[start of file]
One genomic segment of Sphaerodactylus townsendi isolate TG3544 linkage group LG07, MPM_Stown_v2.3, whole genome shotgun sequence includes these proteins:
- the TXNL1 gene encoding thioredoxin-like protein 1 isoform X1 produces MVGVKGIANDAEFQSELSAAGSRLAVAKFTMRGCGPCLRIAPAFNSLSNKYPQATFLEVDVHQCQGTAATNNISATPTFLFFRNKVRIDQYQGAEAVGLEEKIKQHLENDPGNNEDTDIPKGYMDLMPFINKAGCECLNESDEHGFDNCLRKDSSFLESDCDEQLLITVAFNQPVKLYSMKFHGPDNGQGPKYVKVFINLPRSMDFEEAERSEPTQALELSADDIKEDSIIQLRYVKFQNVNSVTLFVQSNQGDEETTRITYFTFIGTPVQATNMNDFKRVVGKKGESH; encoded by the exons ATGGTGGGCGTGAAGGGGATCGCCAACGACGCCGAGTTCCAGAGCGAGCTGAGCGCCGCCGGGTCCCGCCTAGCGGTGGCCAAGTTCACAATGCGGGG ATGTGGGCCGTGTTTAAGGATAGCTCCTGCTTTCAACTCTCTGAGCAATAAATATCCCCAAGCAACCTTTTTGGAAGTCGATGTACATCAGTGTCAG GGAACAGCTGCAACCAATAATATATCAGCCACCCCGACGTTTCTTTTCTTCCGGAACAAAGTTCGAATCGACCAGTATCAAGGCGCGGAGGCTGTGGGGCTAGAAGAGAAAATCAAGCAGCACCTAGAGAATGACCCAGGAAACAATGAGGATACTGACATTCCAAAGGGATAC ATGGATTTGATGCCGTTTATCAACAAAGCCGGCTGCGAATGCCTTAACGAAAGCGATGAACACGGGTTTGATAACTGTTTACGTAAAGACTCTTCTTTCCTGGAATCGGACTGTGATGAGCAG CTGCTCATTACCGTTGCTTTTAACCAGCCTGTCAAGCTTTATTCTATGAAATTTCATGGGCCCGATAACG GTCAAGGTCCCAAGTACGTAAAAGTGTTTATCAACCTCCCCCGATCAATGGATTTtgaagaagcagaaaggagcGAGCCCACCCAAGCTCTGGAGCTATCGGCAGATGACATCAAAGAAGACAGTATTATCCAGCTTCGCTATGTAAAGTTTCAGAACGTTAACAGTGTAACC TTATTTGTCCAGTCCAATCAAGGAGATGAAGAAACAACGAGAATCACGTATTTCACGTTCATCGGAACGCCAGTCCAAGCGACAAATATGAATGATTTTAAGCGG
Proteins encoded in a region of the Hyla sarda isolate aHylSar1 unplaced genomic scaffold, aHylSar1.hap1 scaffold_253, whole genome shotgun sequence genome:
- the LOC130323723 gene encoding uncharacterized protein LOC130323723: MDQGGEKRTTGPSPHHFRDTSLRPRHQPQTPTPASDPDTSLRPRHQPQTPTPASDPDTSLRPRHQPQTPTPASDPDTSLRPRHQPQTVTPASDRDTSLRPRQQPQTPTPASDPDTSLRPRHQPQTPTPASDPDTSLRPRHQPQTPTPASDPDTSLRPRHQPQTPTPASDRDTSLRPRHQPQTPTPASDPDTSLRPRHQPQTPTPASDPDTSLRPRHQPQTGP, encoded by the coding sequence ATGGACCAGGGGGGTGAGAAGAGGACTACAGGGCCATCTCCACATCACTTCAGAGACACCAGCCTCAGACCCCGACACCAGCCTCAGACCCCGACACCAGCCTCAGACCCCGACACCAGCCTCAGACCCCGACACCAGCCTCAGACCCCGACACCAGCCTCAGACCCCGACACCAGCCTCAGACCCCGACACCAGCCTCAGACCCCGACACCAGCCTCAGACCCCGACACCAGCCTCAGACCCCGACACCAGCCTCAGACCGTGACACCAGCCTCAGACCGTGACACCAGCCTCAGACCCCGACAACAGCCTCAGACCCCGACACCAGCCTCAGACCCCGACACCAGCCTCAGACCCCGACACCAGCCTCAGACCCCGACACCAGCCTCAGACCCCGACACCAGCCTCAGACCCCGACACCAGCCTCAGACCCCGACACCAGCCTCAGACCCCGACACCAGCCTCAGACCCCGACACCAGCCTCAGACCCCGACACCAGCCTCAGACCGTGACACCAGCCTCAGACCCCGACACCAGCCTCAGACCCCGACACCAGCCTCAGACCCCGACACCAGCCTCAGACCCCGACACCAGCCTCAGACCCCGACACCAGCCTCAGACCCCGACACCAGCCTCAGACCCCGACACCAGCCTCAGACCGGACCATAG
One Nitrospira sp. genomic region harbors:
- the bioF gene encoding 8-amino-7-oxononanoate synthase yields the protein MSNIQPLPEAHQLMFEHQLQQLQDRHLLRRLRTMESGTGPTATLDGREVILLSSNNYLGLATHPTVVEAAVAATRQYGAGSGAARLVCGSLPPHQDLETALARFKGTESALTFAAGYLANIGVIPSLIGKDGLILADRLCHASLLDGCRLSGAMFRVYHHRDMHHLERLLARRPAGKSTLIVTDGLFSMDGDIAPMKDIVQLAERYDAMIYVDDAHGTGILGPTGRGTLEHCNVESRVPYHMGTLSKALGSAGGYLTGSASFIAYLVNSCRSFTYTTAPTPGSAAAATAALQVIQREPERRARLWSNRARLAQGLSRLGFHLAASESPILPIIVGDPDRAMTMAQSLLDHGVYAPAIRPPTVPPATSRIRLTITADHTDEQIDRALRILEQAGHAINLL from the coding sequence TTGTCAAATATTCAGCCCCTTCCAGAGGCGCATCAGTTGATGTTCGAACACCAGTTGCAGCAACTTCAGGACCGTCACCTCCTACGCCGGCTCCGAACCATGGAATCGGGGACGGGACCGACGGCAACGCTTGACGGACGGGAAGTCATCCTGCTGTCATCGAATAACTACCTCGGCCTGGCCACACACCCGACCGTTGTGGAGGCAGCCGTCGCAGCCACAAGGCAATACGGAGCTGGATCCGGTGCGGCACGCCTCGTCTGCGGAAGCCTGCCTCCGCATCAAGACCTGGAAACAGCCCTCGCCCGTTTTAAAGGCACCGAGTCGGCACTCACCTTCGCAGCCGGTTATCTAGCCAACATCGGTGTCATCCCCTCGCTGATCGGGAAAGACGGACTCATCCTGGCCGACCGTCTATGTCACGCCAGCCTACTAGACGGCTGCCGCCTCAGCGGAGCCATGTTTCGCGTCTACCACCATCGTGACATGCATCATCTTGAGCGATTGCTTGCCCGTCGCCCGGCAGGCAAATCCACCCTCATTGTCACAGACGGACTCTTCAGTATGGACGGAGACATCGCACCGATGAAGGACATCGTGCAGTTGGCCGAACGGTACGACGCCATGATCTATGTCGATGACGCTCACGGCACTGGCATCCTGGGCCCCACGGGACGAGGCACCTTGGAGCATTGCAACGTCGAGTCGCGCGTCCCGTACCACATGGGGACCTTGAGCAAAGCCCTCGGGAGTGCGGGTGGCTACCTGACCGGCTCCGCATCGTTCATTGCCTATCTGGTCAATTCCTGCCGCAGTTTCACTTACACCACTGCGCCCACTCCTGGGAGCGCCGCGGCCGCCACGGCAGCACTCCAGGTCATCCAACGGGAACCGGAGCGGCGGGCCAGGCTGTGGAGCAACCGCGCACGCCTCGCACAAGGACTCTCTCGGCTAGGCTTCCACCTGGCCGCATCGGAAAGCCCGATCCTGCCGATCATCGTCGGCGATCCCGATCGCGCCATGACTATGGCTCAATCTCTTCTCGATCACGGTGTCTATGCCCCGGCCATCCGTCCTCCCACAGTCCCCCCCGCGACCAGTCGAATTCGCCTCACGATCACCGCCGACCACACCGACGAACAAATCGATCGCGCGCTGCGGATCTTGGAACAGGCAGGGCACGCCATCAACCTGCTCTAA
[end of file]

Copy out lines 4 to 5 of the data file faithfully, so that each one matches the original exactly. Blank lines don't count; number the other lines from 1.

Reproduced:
- the LOC130323723 gene encoding uncharacterized protein LOC130323723: MDQGGEKRTTGPSPHHFRDTSLRPRHQPQTPTPASDPDTSLRPRHQPQTPTPASDPDTSLRPRHQPQTPTPASDPDTSLRPRHQPQTVTPASDRDTSLRPRQQPQTPTPASDPDTSLRPRHQPQTPTPASDPDTSLRPRHQPQTPTPASDPDTSLRPRHQPQTPTPASDRDTSLRPRHQPQTPTPASDPDTSLRPRHQPQTPTPASDPDTSLRPRHQPQTGP, encoded by the coding sequence ATGGACCAGGGGGGTGAGAAGAGGACTACAGGGCCATCTCCACATCACTTCAGAGACACCAGCCTCAGACCCCGACACCAGCCTCAGACCCCGACACCAGCCTCAGACCCCGACACCAGCCTCAGACCCCGACACCAGCCTCAGACCCCGACACCAGCCTCAGACCCCGACACCAGCCTCAGACCCCGACACCAGCCTCAGACCCCGACACCAGCCTCAGACCCCGACACCAGCCTCAGACCCCGACACCAGCCTCAGACCGTGACACCAGCCTCAGACCGTGACACCAGCCTCAGACCCCGACAACAGCCTCAGACCCCGACACCAGCCTCAGACCCCGACACCAGCCTCAGACCCCGACACCAGCCTCAGACCCCGACACCAGCCTCAGACCCCGACACCAGCCTCAGACCCCGACACCAGCCTCAGACCCCGACACCAGCCTCAGACCCCGACACCAGCCTCAGACCCCGACACCAGCCTCAGACCCCGACACCAGCCTCAGACCGTGACACCAGCCTCAGACCCCGACACCAGCCTCAGACCCCGACACCAGCCTCAGACCCCGACACCAGCCTCAGACCCCGACACCAGCCTCAGACCCCGACACCAGCCTCAGACCCCGACACCAGCCTCAGACCCCGACACCAGCCTCAGACCGGACCATAG
One Nitrospira sp. genomic region harbors: